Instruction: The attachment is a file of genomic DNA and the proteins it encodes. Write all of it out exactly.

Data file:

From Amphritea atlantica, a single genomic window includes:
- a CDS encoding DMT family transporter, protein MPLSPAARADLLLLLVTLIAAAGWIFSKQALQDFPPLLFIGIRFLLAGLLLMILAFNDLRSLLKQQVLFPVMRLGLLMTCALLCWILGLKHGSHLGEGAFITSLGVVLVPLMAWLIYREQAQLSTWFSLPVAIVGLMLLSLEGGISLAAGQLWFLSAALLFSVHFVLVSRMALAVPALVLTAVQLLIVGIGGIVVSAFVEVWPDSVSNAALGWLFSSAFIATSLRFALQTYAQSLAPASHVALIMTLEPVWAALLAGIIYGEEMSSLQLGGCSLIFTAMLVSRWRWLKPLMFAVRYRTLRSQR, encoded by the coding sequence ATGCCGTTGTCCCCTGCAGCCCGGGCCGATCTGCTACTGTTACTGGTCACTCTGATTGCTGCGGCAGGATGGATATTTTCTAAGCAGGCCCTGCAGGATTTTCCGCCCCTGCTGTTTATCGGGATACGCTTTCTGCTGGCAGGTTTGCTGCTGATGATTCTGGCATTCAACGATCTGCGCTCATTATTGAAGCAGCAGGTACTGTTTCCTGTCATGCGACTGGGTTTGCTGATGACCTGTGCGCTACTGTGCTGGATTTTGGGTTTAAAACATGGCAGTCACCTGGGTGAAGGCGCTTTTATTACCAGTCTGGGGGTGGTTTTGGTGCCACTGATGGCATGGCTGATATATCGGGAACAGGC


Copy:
From Amphritea atlantica, a single genomic window includes:
- a CDS encoding DMT family transporter, protein MPLSPAARADLLLLLVTLIAAAGWIFSKQALQDFPPLLFIGIRFLLAGLLLMILAFNDLRSLLKQQVLFPVMRLGLLMTCALLCWILGLKHGSHLGEGAFITSLGVVLVPLMAWLIYREQAQLSTWFSLPVAIVGLMLLSLEGGISLAAGQLWFLSAALLFSVHFVLVSRMALAVPALVLTAVQLLIVGIGGIVVSAFVEVWPDSVSNAALGWLFSSAFIATSLRFALQTYAQSLAPASHVALIMTLEPVWAALLAGIIYGEEMSSLQLGGCSLIFTAMLVSRWRWLKPLMFAVRYRTLRSQR, encoded by the coding sequence ATGCCGTTGTCCCCTGCAGCCCGGGCCGATCTGCTACTGTTACTGGTCACTCTGATTGCTGCGGCAGGATGGATATTTTCTAAGCAGGCCCTGCAGGATTTTCCGCCCCTGCTGTTTATCGGGATACGCTTTCTGCTGGCAGGTTTGCTGCTGATGATTCTGGCATTCAACGATCTGCGCTCATTATTGAAGCAGCAGGTACTGTTTCCTGTCATGCGACTGGGTTTGCTGATGACCTGTGCGCTACTGTGCTGGATTTTGGGTTTAAAACATGGCAGTCACCTGGGTGAAGGCGCTTTTATTACCAGTCTGGGGGTGGTTTTGGTGCCACTGATGGCATGGCTGATATATCGGGAACAGGC